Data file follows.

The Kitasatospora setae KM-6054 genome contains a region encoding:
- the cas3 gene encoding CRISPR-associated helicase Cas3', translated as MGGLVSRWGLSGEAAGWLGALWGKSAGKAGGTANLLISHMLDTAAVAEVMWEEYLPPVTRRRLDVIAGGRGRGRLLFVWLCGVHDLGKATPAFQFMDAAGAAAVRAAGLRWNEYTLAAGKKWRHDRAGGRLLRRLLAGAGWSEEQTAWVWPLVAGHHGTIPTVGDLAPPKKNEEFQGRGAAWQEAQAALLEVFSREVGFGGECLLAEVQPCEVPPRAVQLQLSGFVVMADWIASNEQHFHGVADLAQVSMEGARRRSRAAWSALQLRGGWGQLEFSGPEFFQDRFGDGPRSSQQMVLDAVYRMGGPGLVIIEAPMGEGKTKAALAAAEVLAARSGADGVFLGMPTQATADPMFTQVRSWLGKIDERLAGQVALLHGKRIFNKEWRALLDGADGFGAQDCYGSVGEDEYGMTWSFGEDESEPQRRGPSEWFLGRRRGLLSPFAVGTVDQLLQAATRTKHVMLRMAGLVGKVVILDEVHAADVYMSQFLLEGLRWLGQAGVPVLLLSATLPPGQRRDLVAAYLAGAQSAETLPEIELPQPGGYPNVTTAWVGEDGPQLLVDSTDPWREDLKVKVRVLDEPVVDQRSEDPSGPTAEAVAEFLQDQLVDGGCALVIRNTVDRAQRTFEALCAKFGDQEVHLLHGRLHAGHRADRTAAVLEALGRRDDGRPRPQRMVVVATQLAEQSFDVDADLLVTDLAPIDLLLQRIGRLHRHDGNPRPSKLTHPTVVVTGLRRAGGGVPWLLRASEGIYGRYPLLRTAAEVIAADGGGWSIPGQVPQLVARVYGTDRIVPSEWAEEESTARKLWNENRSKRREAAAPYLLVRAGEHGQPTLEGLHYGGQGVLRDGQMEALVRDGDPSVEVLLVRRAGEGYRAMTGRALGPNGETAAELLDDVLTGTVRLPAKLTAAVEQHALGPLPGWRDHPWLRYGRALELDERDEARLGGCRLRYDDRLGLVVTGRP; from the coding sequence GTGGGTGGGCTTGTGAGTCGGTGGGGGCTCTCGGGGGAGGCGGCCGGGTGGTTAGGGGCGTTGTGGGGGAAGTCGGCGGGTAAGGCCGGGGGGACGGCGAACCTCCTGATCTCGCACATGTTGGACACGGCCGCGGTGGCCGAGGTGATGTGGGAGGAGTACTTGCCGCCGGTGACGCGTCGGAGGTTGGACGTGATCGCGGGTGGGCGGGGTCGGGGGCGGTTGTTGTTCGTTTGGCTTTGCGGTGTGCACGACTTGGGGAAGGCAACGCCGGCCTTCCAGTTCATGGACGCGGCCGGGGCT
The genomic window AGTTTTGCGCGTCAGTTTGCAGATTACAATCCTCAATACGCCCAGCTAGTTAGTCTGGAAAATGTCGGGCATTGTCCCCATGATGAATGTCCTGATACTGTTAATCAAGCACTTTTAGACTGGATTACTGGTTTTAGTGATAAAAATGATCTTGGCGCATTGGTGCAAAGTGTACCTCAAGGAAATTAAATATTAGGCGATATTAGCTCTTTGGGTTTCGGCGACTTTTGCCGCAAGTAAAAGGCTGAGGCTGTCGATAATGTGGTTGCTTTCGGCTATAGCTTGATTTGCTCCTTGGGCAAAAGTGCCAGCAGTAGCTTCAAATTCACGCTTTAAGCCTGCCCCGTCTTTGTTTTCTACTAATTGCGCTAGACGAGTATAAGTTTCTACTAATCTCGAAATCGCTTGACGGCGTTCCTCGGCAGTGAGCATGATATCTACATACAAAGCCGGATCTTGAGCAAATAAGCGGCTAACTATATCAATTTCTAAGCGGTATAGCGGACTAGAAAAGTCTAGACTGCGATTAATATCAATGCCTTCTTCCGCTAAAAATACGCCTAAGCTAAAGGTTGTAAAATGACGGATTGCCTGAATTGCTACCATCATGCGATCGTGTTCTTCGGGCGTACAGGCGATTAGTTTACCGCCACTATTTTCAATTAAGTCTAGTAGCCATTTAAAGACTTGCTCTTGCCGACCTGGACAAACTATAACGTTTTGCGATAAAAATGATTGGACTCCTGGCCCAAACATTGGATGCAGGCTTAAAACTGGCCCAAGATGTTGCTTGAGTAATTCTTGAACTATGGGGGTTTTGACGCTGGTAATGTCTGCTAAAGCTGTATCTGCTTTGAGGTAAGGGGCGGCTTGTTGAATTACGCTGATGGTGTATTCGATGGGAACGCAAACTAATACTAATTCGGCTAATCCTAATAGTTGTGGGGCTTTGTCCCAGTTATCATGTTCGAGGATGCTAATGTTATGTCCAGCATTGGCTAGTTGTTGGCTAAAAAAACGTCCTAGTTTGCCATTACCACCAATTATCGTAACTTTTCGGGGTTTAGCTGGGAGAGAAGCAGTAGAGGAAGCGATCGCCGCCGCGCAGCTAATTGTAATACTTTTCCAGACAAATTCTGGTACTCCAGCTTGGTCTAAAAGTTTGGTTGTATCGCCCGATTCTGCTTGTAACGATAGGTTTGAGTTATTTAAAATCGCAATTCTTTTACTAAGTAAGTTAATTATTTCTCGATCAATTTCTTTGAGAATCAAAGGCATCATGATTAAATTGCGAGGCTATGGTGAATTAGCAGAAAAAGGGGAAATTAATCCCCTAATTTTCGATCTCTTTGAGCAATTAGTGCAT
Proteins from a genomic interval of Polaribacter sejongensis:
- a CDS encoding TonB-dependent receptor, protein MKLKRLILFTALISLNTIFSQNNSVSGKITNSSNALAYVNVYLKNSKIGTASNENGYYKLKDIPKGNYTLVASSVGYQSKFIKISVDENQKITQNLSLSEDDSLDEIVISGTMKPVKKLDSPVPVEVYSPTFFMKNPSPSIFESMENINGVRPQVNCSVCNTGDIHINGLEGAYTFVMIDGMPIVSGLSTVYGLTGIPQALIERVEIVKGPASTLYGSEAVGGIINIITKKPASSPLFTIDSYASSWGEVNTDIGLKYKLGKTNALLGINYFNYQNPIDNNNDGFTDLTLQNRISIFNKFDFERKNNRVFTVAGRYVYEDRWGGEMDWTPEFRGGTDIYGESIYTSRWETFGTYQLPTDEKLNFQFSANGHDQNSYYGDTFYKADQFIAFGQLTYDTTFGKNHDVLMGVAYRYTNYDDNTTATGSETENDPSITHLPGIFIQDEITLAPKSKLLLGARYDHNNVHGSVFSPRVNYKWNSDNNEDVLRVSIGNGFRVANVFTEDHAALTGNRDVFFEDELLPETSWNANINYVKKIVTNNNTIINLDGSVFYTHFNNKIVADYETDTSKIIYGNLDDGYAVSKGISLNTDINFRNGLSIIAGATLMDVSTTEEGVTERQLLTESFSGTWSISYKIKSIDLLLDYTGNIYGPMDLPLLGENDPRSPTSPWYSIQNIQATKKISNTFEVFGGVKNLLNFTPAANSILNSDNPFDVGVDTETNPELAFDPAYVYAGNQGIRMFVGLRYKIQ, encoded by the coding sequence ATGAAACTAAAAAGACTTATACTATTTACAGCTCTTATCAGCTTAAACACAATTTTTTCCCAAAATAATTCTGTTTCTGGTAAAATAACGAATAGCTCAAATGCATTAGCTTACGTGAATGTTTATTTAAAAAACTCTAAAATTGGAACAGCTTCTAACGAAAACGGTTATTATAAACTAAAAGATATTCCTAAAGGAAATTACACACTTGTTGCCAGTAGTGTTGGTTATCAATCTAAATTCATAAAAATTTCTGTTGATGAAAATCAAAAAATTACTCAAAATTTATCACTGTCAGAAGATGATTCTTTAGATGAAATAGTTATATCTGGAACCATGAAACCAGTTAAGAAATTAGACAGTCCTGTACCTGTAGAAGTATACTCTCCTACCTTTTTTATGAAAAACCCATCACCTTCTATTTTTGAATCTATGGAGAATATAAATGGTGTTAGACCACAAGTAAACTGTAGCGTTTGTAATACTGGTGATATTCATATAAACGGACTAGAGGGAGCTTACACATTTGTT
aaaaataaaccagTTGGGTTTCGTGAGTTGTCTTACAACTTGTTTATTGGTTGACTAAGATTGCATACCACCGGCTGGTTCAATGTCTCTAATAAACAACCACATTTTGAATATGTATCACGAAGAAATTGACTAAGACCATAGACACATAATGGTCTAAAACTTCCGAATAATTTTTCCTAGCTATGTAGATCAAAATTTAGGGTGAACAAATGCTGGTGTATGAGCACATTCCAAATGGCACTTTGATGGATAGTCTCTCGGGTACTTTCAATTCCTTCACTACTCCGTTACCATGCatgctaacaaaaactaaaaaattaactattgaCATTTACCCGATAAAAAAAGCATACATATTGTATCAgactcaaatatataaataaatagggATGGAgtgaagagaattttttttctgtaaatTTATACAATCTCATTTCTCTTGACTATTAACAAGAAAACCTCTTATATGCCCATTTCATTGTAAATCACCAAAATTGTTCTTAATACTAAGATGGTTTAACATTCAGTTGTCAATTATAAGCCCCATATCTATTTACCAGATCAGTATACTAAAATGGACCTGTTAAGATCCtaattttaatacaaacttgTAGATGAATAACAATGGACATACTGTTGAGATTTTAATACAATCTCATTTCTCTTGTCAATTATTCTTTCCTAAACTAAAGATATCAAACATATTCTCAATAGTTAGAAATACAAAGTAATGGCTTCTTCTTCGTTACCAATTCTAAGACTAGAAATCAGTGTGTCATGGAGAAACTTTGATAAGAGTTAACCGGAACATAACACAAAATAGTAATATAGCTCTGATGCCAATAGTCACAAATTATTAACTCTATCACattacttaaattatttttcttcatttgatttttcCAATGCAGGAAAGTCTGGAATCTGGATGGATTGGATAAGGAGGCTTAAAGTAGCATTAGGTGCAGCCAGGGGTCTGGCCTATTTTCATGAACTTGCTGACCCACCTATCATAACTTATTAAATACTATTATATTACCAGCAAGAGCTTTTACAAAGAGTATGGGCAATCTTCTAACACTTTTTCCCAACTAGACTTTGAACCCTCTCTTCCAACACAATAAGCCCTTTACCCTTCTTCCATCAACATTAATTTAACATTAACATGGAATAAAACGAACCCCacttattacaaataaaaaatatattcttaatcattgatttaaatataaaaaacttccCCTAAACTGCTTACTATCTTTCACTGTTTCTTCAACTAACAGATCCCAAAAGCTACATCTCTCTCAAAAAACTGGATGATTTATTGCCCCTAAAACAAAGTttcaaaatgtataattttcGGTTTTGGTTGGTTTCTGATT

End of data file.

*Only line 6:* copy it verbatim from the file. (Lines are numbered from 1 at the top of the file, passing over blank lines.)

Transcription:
aaaaataaaccagTTGGGTTTCGTGAGTTGTCTTACAACTTGTTTATTGGTTGACTAAGATTGCATACCACCGGCTGGTTCAATGTCTCTAATAAACAACCACATTTTGAATATGTATCACGAAGAAATTGACTAAGACCATAGACACATAATGGTCTAAAACTTCCGAATAATTTTTCCTAGCTATGTAGATCAAAATTTAGGGTGAACAAATGCTGGTGTATGAGCACATTCCAAATGGCACTTTGATGGATAGTCTCTCGGGTACTTTCAATTCCTTCACTACTCCGTTACCATGCatgctaacaaaaactaaaaaattaactattgaCATTTACCCGATAAAAAAAGCATACATATTGTATCAgactcaaatatataaataaatagggATGGAgtgaagagaattttttttctgtaaatTTATACAATCTCATTTCTCTTGACTATTAACAAGAAAACCTCTTATATGCCCATTTCATTGTAAATCACCAAAATTGTTCTTAATACTAAGATGGTTTAACATTCAGTTGTCAATTATAAGCCCCATATCTATTTACCAGATCAGTATACTAAAATGGACCTGTTAAGATCCtaattttaatacaaacttgTAGATGAATAACAATGGACATACTGTTGAGATTTTAATACAATCTCATTTCTCTTGTCAATTATTCTTTCCTAAACTAAAGATATCAAACATATTCTCAATAGTTAGAAATACAAAGTAATGGCTTCTTCTTCGTTACCAATTCTAAGACTAGAAATCAGTGTGTCATGGAGAAACTTTGATAAGAGTTAACCGGAACATAACACAAAATAGTAATATAGCTCTGATGCCAATAGTCACAAATTATTAACTCTATCACattacttaaattatttttcttcatttgatttttcCAATGCAGGAAAGTCTGGAATCTGGATGGATTGGATAAGGAGGCTTAAAGTAGCATTAGGTGCAGCCAGGGGTCTGGCCTATTTTCATGAACTTGCTGACCCACCTATCATAACTTATTAAATACTATTATATTACCAGCAAGAGCTTTTACAAAGAGTATGGGCAATCTTCTAACACTTTTTCCCAACTAGACTTTGAACCCTCTCTTCCAACACAATAAGCCCTTTACCCTTCTTCCATCAACATTAATTTAACATTAACATGGAATAAAACGAACCCCacttattacaaataaaaaatatattcttaatcattgatttaaatataaaaaacttccCCTAAACTGCTTACTATCTTTCACTGTTTCTTCAACTAACAGATCCCAAAAGCTACATCTCTCTCAAAAAACTGGATGATTTATTGCCCCTAAAACAAAGTttcaaaatgtataattttcGGTTTTGGTTGGTTTCTGATT